I am not one to kick an interesting investment opportunity when it's down - in fact, I think that the best time to buy assets is when their values have been dramatically beaten down, and if that's your line of thinking, real estate should certainly qualify. However, I still think that owning real estate for investment purposes is a horrible idea. I am not talking about investing in real estate through REITs as a method of diversifying your portfolio - that is actually a good idea, we invest about 8% of our portfolio in REITs for exactly this purpose. When I am talking about real estate being a bad investment I am talking about buying residential real estate for investment purposes.
I have previously written that buying a house is a bad investment, and I stick by that original statement. However, I am not against buying a house, just as I am not against buying cars, TVs or new clothes. A house is a place you where you live in, it is not an investment. Granted, houses tend to have a good resale value and if you are fortunate, the price may even go up over time. My point is that your residence is your home, not an investment.
So why do I think that real estate is typically a bad investment idea? My argument can be summed up in a single word: leverage. Leverage is the reason that most people think buying a house is a great investment opportunity to begin with. Let's say you are buying a house worth $100,000, and let's assume that you have 20% to put as down payment, i.e. $20,000, and the rest you finance using a mortgage. If the value of the house goes up 10% in the fist year, it is now worth $110,000. However, your mortgage is still only $80,000, meaning that your equity is now worth $30,000. In a single year your house went up 10% in value but you got a 50% return on your original investment. Who could turn down such a wonderful bargain? You are using other people's money to super-charge your returns. What a brilliant idea! Isn't this the perfect money making strategy?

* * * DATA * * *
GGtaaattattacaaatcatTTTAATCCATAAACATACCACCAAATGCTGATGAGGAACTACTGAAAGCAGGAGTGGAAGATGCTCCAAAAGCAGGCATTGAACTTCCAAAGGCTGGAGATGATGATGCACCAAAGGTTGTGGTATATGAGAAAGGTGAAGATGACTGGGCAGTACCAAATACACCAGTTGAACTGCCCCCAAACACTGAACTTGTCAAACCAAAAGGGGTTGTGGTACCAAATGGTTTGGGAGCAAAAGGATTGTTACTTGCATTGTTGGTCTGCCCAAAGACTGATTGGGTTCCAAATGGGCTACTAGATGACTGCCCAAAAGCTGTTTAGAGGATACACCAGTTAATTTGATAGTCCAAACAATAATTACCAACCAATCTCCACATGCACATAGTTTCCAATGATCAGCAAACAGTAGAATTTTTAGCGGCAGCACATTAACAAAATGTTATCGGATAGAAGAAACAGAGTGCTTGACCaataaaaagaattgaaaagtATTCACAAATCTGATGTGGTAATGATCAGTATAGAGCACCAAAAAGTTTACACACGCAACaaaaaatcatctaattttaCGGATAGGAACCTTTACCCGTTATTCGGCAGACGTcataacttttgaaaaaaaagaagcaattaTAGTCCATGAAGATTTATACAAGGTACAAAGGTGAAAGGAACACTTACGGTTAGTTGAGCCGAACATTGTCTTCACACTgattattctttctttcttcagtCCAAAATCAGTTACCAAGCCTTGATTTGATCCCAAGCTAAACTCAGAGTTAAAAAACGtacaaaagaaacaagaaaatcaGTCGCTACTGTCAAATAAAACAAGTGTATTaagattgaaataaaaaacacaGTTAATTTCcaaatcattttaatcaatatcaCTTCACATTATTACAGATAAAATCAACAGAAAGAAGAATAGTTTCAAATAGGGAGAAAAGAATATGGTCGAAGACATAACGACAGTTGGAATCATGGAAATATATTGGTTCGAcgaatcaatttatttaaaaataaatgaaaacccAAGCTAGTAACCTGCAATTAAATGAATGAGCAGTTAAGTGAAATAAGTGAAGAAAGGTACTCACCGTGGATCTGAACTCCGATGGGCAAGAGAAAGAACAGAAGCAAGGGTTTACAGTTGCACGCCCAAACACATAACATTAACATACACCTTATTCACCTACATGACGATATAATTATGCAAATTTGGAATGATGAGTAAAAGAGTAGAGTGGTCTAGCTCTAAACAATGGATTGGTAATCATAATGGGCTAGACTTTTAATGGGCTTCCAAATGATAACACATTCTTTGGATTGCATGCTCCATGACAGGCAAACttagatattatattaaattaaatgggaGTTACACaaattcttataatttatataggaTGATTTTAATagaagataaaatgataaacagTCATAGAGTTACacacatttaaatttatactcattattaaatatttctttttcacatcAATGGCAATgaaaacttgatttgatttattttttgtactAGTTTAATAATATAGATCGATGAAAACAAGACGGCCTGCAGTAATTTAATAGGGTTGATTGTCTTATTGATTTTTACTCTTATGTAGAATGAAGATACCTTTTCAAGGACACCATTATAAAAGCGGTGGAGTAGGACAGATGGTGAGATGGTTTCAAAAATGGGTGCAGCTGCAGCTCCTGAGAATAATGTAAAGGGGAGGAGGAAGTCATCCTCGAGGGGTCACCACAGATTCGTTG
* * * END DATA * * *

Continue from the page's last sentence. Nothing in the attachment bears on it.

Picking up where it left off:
Of course, that's not the case, as our current economic meltdown has made abundantly clear. The cold logic of leverage, which does phenomenal things to your returns on the market upswing, has an evil twin that emerges when the market heads south. Same example: a 20% down payment used to buy a $100,000 house, only this time the house value goes down 10% in the first year. Now the house is worth $90,000 so your original $20,000 investment has been cut in half when the mortgage is accounted for. If the value of the house declines by 20% your investment is wiped out completely.
The bottom line is this: investing in real estate by financing the acquisition through mortgage, is exactly the same as investing in the stock market using borrowed money (investing on margin). While the market goes up, your returns are turbo charged, you feel on top of the world, but when the market starts to fall, the value of your investments quickly goes up in smoke. Now here is the crazy thing: the government would never consider encouraging people to buy stocks on margin, but they have made many policy decisions aimed to do just that in the case of the real estate market. Millions of Americans have allowed themselves to be duped by the fallacy of a real estate market that folks claimed could never go down. "All real estate is local" the saying went. Even the most naive real estate investors and home buyers no longer believe that there is any asset in the world that only appreciates in value without ever falling.
Remember this lesson when the next bubble starts to inflate.
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